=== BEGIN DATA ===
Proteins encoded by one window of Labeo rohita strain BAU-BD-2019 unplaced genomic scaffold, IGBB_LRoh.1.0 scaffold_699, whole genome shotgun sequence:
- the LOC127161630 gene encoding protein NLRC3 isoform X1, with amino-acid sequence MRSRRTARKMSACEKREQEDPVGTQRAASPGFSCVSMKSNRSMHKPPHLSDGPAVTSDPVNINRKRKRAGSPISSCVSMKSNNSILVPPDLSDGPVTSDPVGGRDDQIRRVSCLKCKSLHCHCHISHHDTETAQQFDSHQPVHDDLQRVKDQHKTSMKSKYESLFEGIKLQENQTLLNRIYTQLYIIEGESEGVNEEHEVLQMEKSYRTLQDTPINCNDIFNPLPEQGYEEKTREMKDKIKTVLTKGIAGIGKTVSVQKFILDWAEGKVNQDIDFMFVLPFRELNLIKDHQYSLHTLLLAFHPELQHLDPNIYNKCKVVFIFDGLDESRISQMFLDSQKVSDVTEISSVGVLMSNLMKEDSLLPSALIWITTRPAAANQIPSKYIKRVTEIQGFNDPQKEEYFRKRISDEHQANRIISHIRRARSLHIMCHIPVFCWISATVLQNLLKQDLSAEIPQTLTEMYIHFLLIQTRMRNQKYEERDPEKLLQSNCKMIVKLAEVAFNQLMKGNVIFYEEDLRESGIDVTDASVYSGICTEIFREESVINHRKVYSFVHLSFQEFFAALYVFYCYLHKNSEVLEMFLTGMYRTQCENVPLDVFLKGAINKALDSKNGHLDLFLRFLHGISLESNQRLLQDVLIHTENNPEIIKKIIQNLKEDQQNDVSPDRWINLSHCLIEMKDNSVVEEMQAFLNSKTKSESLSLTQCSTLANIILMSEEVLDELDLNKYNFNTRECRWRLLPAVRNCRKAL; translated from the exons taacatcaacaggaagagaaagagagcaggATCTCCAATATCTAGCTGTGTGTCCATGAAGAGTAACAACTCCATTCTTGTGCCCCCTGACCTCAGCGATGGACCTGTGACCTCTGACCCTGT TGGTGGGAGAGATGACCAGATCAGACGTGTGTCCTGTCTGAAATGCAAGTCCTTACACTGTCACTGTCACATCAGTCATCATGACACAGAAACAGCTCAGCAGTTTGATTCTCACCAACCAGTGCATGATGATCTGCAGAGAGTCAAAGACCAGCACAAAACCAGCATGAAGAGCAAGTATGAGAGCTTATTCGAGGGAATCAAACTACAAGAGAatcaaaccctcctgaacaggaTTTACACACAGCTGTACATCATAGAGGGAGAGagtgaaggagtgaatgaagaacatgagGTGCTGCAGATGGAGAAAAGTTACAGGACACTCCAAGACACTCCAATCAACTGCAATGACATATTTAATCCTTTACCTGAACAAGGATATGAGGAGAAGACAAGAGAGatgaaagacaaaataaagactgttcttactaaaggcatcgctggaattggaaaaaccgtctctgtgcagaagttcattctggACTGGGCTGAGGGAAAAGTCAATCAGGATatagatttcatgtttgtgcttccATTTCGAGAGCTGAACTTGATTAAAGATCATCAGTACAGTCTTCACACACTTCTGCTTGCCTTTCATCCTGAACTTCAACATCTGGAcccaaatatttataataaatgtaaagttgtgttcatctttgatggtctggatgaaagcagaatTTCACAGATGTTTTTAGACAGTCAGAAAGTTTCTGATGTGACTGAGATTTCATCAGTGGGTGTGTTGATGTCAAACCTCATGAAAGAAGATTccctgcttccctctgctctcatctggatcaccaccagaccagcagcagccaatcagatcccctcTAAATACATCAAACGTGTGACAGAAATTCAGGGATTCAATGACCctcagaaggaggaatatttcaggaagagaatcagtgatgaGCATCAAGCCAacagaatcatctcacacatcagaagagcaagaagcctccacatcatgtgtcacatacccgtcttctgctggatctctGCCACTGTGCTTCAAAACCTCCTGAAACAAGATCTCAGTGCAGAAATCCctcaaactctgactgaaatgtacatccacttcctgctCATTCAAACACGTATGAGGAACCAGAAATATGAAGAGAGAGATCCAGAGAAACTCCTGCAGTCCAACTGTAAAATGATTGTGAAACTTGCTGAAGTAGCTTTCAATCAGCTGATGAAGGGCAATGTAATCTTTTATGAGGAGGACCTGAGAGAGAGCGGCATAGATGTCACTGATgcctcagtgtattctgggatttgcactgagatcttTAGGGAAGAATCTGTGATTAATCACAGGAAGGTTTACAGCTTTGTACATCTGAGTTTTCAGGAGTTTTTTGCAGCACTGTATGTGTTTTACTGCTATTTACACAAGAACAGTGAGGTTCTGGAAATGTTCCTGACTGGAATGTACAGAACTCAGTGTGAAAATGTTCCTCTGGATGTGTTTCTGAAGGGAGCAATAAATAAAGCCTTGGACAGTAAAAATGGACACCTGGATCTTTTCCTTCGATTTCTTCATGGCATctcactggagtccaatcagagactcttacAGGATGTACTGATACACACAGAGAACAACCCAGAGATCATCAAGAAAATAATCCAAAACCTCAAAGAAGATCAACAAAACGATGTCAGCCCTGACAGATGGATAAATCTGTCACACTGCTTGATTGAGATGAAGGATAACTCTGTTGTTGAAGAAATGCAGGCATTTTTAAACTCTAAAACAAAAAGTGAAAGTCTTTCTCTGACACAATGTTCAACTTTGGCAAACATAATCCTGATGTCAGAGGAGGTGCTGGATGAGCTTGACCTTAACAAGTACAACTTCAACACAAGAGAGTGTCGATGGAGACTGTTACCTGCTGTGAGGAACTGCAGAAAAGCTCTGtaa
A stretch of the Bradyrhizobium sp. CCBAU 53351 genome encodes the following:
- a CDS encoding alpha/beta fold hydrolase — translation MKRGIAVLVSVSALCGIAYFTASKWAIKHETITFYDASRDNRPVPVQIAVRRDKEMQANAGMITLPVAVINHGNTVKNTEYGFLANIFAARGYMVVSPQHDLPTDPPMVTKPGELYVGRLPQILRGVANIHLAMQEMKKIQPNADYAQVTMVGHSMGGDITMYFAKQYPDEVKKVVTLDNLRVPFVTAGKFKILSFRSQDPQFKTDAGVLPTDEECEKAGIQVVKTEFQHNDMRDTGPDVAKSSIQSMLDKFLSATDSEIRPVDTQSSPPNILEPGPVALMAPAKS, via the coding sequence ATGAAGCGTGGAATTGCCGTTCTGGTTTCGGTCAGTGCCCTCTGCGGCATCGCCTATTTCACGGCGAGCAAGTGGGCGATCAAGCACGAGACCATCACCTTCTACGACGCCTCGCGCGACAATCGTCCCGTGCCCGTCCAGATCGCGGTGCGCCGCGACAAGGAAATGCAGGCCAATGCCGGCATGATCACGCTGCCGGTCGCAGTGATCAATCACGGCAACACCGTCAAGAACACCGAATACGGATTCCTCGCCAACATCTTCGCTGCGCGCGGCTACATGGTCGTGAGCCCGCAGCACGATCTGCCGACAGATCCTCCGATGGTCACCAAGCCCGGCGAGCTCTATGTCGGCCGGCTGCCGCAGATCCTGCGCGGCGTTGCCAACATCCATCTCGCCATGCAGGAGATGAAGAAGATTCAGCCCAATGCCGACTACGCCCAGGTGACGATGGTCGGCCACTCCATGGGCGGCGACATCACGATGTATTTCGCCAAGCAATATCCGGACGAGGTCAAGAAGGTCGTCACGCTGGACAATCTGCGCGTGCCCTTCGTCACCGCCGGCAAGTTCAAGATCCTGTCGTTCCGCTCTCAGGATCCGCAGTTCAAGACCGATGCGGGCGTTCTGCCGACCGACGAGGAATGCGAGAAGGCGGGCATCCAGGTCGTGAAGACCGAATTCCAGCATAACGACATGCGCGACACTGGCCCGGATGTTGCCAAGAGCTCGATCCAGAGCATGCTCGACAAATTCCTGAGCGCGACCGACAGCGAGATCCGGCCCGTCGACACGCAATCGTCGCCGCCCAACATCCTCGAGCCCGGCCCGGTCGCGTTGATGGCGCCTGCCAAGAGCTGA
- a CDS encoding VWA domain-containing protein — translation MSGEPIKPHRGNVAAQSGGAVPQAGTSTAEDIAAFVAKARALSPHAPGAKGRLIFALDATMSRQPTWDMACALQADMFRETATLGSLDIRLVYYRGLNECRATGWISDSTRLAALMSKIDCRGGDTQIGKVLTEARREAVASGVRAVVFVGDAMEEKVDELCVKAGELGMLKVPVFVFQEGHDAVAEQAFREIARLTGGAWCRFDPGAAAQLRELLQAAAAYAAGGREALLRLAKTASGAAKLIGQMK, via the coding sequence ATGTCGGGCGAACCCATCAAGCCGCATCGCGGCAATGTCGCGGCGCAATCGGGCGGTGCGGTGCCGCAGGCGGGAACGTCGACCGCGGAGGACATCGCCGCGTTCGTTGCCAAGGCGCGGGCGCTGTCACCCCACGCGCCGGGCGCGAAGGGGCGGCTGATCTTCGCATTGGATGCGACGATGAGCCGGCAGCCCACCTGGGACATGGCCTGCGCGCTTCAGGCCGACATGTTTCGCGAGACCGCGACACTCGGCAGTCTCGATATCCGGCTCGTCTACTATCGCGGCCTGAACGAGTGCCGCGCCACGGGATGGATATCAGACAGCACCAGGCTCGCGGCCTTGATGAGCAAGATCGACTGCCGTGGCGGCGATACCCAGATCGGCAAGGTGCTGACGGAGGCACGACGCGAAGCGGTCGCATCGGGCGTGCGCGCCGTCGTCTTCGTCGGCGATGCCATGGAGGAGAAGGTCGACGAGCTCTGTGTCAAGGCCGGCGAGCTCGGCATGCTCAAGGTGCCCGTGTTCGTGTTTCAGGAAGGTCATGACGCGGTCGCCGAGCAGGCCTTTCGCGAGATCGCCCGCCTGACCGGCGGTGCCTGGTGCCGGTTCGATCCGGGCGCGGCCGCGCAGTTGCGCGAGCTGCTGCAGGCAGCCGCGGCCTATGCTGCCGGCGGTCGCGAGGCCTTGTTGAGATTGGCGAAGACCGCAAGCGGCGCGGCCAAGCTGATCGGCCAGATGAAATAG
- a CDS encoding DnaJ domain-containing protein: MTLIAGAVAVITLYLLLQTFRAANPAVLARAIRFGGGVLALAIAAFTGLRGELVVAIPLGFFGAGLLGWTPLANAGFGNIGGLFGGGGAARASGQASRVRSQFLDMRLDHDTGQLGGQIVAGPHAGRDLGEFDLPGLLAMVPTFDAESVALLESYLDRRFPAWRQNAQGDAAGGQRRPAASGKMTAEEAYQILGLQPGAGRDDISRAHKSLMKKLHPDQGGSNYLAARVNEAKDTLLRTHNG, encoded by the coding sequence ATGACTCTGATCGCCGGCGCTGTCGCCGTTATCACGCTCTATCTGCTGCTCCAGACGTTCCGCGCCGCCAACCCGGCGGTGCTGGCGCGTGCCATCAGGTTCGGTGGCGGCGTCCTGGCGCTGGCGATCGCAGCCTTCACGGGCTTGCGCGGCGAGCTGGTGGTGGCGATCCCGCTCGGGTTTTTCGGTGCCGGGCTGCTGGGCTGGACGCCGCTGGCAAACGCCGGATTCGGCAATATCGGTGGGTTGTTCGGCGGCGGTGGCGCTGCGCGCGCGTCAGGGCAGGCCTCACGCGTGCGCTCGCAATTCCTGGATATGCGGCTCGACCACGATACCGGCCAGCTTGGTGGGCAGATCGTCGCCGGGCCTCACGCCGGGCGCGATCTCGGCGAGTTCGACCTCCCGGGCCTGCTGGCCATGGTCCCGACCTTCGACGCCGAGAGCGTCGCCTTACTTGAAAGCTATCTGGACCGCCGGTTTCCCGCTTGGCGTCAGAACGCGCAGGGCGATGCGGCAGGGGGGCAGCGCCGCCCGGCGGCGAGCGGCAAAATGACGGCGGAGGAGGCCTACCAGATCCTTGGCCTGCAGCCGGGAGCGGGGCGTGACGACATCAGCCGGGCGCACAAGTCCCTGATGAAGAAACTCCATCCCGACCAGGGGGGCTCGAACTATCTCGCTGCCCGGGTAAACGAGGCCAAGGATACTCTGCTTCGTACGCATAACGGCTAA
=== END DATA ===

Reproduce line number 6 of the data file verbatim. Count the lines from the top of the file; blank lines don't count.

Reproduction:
- a CDS encoding DnaJ domain-containing protein: MTLIAGAVAVITLYLLLQTFRAANPAVLARAIRFGGGVLALAIAAFTGLRGELVVAIPLGFFGAGLLGWTPLANAGFGNIGGLFGGGGAARASGQASRVRSQFLDMRLDHDTGQLGGQIVAGPHAGRDLGEFDLPGLLAMVPTFDAESVALLESYLDRRFPAWRQNAQGDAAGGQRRPAASGKMTAEEAYQILGLQPGAGRDDISRAHKSLMKKLHPDQGGSNYLAARVNEAKDTLLRTHNG, encoded by the coding sequence ATGACTCTGATCGCCGGCGCTGTCGCCGTTATCACGCTCTATCTGCTGCTCCAGACGTTCCGCGCCGCCAACCCGGCGGTGCTGGCGCGTGCCATCAGGTTCGGTGGCGGCGTCCTGGCGCTGGCGATCGCAGCCTTCACGGGCTTGCGCGGCGAGCTGGTGGTGGCGATCCCGCTCGGGTTTTTCGGTGCCGGGCTGCTGGGCTGGACGCCGCTGGCAAACGCCGGATTCGGCAATATCGGTGGGTTGTTCGGCGGCGGTGGCGCTGCGCGCGCGTCAGGGCAGGCCTCACGCGTGCGCTCGCAATTCCTGGATATGCGGCTCGACCACGATACCGGCCAGCTTGGTGGGCAGATCGTCGCCGGGCCTCACGCCGGGCGCGATCTCGGCGAGTTCGACCTCCCGGGCCTGCTGGCCATGGTCCCGACCTTCGACGCCGAGAGCGTCGCCTTACTTGAAAGCTATCTGGACCGCCGGTTTCCCGCTTGGCGTCAGAACGCGCAGGGCGATGCGGCAGGGGGGCAGCGCCGCCCGGCGGCGAGCGGCAAAATGACGGCGGAGGAGGCCTACCAGATCCTTGGCCTGCAGCCGGGAGCGGGGCGTGACGACATCAGCCGGGCGCACAAGTCCCTGATGAAGAAACTCCATCCCGACCAGGGGGGCTCGAACTATCTCGCTGCCCGGGTAAACGAGGCCAAGGATACTCTGCTTCGTACGCATAACGGCTAA